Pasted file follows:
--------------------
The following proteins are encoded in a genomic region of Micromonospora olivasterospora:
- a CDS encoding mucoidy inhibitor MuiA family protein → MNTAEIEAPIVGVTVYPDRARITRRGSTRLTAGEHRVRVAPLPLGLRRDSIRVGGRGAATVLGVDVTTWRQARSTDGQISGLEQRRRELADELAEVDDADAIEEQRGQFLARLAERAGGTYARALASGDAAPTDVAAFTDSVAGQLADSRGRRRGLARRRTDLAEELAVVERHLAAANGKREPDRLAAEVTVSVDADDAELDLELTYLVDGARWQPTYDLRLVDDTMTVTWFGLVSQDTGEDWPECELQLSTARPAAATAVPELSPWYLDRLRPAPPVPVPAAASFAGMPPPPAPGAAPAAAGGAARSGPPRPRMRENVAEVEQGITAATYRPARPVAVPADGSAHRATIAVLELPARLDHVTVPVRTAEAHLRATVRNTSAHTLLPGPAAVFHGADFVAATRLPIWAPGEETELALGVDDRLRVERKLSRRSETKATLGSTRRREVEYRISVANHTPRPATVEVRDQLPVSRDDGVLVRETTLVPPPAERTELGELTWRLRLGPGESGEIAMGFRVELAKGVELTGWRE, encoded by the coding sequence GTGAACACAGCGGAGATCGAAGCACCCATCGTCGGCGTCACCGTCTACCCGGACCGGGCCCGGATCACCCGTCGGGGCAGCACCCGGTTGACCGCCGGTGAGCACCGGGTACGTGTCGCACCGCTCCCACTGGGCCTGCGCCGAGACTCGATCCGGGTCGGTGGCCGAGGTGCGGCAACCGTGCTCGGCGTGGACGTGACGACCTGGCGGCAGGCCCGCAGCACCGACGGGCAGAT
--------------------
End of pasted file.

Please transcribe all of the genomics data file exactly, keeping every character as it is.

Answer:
The following proteins are encoded in a genomic region of Micromonospora olivasterospora:
- a CDS encoding mucoidy inhibitor MuiA family protein → MNTAEIEAPIVGVTVYPDRARITRRGSTRLTAGEHRVRVAPLPLGLRRDSIRVGGRGAATVLGVDVTTWRQARSTDGQISGLEQRRRELADELAEVDDADAIEEQRGQFLARLAERAGGTYARALASGDAAPTDVAAFTDSVAGQLADSRGRRRGLARRRTDLAEELAVVERHLAAANGKREPDRLAAEVTVSVDADDAELDLELTYLVDGARWQPTYDLRLVDDTMTVTWFGLVSQDTGEDWPECELQLSTARPAAATAVPELSPWYLDRLRPAPPVPVPAAASFAGMPPPPAPGAAPAAAGGAARSGPPRPRMRENVAEVEQGITAATYRPARPVAVPADGSAHRATIAVLELPARLDHVTVPVRTAEAHLRATVRNTSAHTLLPGPAAVFHGADFVAATRLPIWAPGEETELALGVDDRLRVERKLSRRSETKATLGSTRRREVEYRISVANHTPRPATVEVRDQLPVSRDDGVLVRETTLVPPPAERTELGELTWRLRLGPGESGEIAMGFRVELAKGVELTGWRE, encoded by the coding sequence GTGAACACAGCGGAGATCGAAGCACCCATCGTCGGCGTCACCGTCTACCCGGACCGGGCCCGGATCACCCGTCGGGGCAGCACCCGGTTGACCGCCGGTGAGCACCGGGTACGTGTCGCACCGCTCCCACTGGGCCTGCGCCGAGACTCGATCCGGGTCGGTGGCCGAGGTGCGGCAACCGTGCTCGGCGTGGACGTGACGACCTGGCGGCAGGCCCGCAGCACCGACGGGCAGAT